Mortgage Welfare Creates Moral Hazard

When you have no skin in the game, you just don’t care…

The idea of encouraging home ownership as public policy has good merits at its core – one merit is to encourage people to care about their neighborhood, and invest and keep up the look of their own properties. It is common knowledge that when someone owns something, they take much better care of it than if they did not own it.

And if you are a landlord you may know this: renters sometimes care little for an apartment. Many landlords deal with damaged property, broken appliances, holes in the wall, etc. once a tenant moves out. And this attitude isn’t confined to real estate. How do people treat rental cars? Not well usually.

With all this said, it should come as no surprise that when a buyer can get into a house, with NO money down, then of course many of these buyers won’t feel fully vested in their new house. If the mortgage gets too expensive because of a rate adjustment, it is easier to send the keys back to the bank “1980’s Texas style,” and just walk away from the problem. Here is an excellent story from “60 Minutes” outlining some foreclosure stories and how the people mentioned in the story got there. Pay special attention to the part where they mention how people who put no money down feel NO RESPONSIBILITY for their own actions when they just default:

60 Minutes Story

This scenario – home buyers who put nothing down walking away from their obligations in times of trouble – will only continue to repeat resulting in widespread moral hazard (HERE is a nice explanation of what ‘moral hazard’ is). By creating mortgage welfare, that is, assisting people to buy houses when they really weren’t ready to buy, and propping up the number of home buyers (and helping to prop up the real estate market), we have almost ensured a violent moral hazard vortex on the other side (the DOWN side).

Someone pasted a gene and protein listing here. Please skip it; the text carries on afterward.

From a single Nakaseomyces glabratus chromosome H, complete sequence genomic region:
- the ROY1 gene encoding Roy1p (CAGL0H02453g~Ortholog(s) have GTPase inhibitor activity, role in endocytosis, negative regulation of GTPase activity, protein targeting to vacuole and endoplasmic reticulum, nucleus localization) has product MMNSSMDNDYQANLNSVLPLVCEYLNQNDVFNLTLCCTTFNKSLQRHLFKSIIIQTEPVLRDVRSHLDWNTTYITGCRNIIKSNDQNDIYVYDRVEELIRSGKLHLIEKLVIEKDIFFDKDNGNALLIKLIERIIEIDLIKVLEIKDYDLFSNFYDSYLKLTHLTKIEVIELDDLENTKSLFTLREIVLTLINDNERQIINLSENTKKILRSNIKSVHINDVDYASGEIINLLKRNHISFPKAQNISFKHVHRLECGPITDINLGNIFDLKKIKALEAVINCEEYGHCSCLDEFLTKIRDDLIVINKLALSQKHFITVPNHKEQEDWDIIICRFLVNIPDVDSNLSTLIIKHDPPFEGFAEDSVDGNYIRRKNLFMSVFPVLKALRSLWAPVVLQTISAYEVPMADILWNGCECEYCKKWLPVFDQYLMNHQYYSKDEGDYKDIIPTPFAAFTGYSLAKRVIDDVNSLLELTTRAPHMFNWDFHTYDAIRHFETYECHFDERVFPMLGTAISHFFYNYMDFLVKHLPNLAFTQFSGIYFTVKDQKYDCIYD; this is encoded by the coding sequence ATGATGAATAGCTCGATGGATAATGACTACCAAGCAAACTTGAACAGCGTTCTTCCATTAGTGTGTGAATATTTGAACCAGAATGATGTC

And now, we want to find ways to keep these folks in their houses a little longer with some government funding – perhaps until we enter a deep recession and they finally can afford no mortgage payments. This will fuel another moral hazard, which has already taken root, which is the idea that business and individuals should not focus on risk management too thoroughly because the government will bail everyone out. What we need is a massive bath to “reeducate” people on risk management and only then will we get the housecleaning that we need. But for now, we have to deal with the circus that is surrounding the question of “what is appropriate public policy” for such an issue. It seems that we may settle for the policy of “privatizing the gains and socializing the risks.” That is, if you do well, keep the profit, if you fail, Uncle Sam (the rest of us) will bail you out.

For more information on foreclosures, check out Mr. Mortgage’s post today HERE.

Another fellow I like reading, talks about foreclosures for military personnel HERE.

A great article on Moral Hazard can be found HERE.

7.7.08 – great blog entry HERE on our banking mess

7.7.08 Mr. Mortgage with the latest in the mortgage market disaster HERE

7.8.08 Calculated Risk with a short, interesting take on a real estate tragedy HEREĀ 

Editor addition – an article entry on June 10 on why Philadelphians should stop paying their mortgages

Chris Grande


Back to Home Page